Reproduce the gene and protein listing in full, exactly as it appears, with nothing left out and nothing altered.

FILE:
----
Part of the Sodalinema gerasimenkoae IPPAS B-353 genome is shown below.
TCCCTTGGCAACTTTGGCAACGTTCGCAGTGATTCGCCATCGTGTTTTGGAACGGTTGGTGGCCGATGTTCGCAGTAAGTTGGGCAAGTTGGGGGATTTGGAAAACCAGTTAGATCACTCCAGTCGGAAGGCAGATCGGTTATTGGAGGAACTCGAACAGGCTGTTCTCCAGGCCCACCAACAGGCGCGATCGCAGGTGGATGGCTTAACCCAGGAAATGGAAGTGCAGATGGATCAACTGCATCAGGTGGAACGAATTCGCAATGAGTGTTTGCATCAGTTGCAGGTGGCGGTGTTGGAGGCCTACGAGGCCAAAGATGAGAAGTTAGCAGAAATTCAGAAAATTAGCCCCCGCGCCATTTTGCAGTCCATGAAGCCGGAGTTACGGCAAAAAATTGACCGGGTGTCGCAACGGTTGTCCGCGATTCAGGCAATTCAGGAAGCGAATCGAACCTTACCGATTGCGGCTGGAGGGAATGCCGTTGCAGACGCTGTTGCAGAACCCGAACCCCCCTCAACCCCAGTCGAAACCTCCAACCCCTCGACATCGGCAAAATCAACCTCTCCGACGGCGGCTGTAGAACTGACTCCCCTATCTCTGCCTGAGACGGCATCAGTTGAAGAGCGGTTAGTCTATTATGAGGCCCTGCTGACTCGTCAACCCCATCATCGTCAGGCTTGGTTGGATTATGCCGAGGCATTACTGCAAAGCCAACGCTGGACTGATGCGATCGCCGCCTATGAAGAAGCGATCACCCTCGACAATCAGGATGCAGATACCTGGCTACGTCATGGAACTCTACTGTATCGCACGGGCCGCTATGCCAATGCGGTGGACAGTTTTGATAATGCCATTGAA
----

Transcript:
Part of the Sodalinema gerasimenkoae IPPAS B-353 genome is shown below.
TCCCTTGGCAACTTTGGCAACGTTCGCAGTGATTCGCCATCGTGTTTTGGAACGGTTGGTGGCCGATGTTCGCAGTAAGTTGGGCAAGTTGGGGGATTTGGAAAACCAGTTAGATCACTCCAGTCGGAAGGCAGATCGGTTATTGGAGGAACTCGAACAGGCTGTTCTCCAGGCCCACCAACAGGCGCGATCGCAGGTGGATGGCTTAACCCAGGAAATGGAAGTGCAGATGGATCAACTGCATCAGGTGGAACGAATTCGCAATGAGTGTTTGCATCAGTTGCAGGTGGCGGTGTTGGAGGCCTACGAGGCCAAAGATGAGAAGTTAGCAGAAATTCAGAAAATTAGCCCCCGCGCCATTTTGCAGTCCATGAAGCCGGAGTTACGGCAAAAAATTGACCGGGTGTCGCAACGGTTGTCCGCGATTCAGGCAATTCAGGAAGCGAATCGAACCTTACCGATTGCGGCTGGAGGGAATGCCGTTGCAGACGCTGTTGCAGAACCCGAACCCCCCTCAACCCCAGTCGAAACCTCCAACCCCTCGACATCGGCAAAATCAACCTCTCCGACGGCGGCTGTAGAACTGACTCCCCTATCTCTGCCTGAGACGGCATCAGTTGAAGAGCGGTTAGTCTATTATGAGGCCCTGCTGACTCGTCAACCCCATCATCGTCAGGCTTGGTTGGATTATGCCGAGGCATTACTGCAAAGCCAACGCTGGACTGATGCGATCGCCGCCTATGAAGAAGCGATCACCCTCGACAATCAGGATGCAGATACCTGGCTACGTCATGGAACTCTACTGTATCGCACGGGCCGCTATGCCAATGCGGTGGACAGTTTTGATAATGCCATTGAA